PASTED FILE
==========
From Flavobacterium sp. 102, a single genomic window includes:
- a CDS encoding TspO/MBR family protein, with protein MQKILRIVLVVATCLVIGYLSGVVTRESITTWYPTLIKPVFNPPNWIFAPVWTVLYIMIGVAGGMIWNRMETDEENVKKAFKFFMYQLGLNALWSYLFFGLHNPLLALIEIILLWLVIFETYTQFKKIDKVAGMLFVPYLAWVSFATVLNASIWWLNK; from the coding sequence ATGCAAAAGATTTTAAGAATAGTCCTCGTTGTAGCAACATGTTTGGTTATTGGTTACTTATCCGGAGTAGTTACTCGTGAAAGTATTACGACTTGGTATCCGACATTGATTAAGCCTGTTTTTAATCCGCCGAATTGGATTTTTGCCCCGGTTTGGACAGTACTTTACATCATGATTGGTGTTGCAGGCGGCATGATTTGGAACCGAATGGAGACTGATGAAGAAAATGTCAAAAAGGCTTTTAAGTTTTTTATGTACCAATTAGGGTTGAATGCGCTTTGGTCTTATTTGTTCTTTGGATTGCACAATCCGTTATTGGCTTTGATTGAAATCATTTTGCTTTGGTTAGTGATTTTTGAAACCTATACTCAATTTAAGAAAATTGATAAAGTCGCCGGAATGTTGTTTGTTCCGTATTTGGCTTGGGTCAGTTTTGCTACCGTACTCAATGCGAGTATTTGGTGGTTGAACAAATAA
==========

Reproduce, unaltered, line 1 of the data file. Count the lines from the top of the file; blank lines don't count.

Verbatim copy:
From Flavobacterium sp. 102, a single genomic window includes: